Bill: I agree, you are weird. But I don't advocate just configurability in lieu of sane defaults. Sane defaults by definition mean they should please the majority of users. You can't just offer all these configurable knobs and dials and then not have them set to something that makes sense out of the box.
Kyle: Well, these days, “sane defaults” often mean they are aimed at some non-existent “Joe User” beginner that the developer made up, so what we end up with are lowest-common-denominator design decisions and defaults that usually leave “power users” out in the cold.
Bill: The thinking is that power users can tweak the knobs themselves, right?
Kyle: If the developer creates the knobs to begin with. I think this month we are actually closer to an agreement than in past months.
Bill: Say it isn't so! I think we're losing our touch.
Kyle: It seems the real contention is not so much that applications should allow the user to tweak settings (I think we more or less agree that's a good thing). The real contention seems to be about sane defaults themselves. I'm not so sure there is such a thing as a sane default. While there are definitely some options you can set for the majority of users, I'd argue there are many options that no matter what you set them to, they won't please even a majority of users.
Bill: I'd argue that they don't need to please the majority, but they should work. The application should be reachable to the newbie while allowing power users to do their thing.
Kyle: Unfortunately, that is such a difficult balance to make, most programs just go to one or the other extreme. Either they strip out all the options in the name of simplicity and some enlightened design, when it's really that they don't want to code in the configurability, or the program assumes you are a power user to begin with and waits for you to climb the learning curve. At least, in my experience, the latter programs tend to reward you if you do climb up the curve.
Bill: GIMP developers finally got that through their heads, I think. However, Blender (the 3-D modeling program) is just plain obtuse and hard to use, though configurable and powerful it may be.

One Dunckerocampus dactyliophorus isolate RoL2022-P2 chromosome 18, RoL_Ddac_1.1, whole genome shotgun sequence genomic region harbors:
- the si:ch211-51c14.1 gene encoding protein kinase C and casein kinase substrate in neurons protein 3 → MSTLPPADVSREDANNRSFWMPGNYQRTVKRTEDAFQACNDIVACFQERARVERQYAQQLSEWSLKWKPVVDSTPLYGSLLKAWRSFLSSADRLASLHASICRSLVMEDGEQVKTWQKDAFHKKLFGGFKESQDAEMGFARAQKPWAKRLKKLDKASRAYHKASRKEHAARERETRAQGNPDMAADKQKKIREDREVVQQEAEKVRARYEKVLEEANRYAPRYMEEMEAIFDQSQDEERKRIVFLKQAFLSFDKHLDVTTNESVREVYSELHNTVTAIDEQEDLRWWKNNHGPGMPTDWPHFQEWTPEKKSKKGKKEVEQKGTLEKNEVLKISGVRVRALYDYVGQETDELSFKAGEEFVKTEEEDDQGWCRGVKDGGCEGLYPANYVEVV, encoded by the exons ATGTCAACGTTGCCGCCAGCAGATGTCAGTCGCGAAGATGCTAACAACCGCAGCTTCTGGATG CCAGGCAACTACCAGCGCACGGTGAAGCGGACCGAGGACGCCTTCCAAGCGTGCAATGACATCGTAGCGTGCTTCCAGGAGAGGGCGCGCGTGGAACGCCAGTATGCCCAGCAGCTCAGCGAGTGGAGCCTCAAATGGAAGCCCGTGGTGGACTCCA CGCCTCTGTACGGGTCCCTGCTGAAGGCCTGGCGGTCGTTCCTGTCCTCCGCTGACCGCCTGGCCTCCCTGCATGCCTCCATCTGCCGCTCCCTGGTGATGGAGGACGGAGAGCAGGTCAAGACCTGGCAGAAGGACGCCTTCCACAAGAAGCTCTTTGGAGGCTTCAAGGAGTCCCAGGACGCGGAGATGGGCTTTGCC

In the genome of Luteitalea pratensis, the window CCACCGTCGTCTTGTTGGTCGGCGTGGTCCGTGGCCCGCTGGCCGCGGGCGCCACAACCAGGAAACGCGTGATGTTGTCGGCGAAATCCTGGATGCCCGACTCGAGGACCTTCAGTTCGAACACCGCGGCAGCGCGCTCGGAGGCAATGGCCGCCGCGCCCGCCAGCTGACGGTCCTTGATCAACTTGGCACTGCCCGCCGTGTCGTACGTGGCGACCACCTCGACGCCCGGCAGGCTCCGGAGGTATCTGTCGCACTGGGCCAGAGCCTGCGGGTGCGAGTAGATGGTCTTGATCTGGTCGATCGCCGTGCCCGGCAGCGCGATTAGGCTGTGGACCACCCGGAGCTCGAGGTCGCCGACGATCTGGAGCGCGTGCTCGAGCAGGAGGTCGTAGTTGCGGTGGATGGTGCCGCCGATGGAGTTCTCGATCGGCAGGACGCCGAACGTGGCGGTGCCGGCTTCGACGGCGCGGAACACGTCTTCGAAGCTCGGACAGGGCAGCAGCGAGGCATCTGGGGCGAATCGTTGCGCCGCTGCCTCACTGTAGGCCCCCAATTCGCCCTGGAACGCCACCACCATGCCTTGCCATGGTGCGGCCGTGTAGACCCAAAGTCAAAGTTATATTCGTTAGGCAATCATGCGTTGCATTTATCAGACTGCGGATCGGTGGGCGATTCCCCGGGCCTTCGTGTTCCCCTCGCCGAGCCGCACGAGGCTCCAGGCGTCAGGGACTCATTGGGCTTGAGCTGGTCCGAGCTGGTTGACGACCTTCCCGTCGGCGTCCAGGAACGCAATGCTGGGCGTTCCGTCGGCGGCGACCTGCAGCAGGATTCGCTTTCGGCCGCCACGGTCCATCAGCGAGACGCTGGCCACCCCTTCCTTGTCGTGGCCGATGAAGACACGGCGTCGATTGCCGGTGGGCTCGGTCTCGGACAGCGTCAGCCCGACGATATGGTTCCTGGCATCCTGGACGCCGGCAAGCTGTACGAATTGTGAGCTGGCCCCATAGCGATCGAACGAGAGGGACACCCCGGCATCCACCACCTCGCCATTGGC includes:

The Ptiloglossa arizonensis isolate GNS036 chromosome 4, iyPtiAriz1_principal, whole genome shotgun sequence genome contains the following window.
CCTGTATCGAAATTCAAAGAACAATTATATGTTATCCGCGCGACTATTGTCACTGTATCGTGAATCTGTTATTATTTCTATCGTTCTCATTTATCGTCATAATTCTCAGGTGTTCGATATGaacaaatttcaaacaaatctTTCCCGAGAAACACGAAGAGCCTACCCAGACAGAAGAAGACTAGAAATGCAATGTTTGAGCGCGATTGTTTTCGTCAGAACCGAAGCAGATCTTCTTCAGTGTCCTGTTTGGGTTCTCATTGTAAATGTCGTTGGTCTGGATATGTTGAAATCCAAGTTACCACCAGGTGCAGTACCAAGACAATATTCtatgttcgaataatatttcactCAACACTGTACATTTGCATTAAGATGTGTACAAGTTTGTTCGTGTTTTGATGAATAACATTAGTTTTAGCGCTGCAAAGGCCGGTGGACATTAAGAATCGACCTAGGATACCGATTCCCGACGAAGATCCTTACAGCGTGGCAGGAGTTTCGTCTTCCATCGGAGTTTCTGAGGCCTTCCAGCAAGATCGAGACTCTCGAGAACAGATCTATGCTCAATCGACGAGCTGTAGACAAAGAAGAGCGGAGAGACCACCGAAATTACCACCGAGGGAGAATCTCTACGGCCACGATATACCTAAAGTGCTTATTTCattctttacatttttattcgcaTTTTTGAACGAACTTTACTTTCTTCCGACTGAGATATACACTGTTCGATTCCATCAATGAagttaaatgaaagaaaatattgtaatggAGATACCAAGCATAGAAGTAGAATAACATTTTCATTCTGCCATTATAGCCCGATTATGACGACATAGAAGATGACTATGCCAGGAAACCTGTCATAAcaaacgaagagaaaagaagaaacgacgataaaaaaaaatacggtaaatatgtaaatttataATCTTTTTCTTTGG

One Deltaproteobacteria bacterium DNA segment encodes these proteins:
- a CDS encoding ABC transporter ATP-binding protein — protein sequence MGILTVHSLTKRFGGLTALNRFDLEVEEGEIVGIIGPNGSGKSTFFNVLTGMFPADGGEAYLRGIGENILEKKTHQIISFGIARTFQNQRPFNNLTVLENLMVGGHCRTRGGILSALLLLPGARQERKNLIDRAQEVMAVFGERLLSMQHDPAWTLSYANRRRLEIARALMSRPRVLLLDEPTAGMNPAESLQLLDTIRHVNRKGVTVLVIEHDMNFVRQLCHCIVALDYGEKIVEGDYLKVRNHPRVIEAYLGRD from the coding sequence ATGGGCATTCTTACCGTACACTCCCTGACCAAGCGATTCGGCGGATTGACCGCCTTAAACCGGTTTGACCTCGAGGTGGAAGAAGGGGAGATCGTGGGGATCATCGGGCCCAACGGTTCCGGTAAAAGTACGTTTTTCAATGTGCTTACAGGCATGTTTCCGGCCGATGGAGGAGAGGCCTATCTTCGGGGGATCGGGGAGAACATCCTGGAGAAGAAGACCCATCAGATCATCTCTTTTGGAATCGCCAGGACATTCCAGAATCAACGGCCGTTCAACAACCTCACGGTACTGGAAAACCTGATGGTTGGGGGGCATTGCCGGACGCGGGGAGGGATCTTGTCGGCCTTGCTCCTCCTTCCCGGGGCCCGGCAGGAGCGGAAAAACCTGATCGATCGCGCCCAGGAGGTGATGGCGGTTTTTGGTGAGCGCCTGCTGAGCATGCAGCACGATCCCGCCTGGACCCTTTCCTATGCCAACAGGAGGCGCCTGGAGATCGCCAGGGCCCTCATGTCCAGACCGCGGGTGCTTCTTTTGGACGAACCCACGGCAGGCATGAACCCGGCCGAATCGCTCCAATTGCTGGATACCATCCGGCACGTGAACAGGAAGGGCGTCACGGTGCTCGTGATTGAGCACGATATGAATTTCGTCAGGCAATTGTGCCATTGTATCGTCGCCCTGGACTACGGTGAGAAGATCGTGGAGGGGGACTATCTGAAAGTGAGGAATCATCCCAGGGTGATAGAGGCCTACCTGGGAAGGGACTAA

Kyle: Whoa, did you just channel Yoda in that last comment?
Bill: I think I did.
Kyle: Configurable and powerful Blender is. Yes.
Bill: Use the Source, you must.
Kyle: See, Yoda is a good example. Skywalker was like a user who just wants sane defaults for everything and doesn't want to complete his training and look what happened to him.
Bill: Or, you could say Vader was trying to enforce his idea of sane defaults by backing the Emperor's version of “order”....But down that way of reasoning lies madness.
Kyle: Yeah, before you know it we'll equate some program to Jar Jar Binks and get all sorts of hate mail.
Bill: Would you rather have a car analogy? I'm good at those.
Kyle: No! I hate car analogies, but at least in your case, you know about cars.
Bill: Thank you for acknowledging in this column that I know about something, at least.
Kyle: I'm feeling generous today. Either that or I feel bad about all the times I've dinged you on the Linux Journal Insider podcast.
Bill: Maybe both. Perhaps you're developing a conscience.
Kyle: Over years and years of tweaking and tuning, yes, perhaps I am.
Bill: See, my conscience mostly worked out of the box.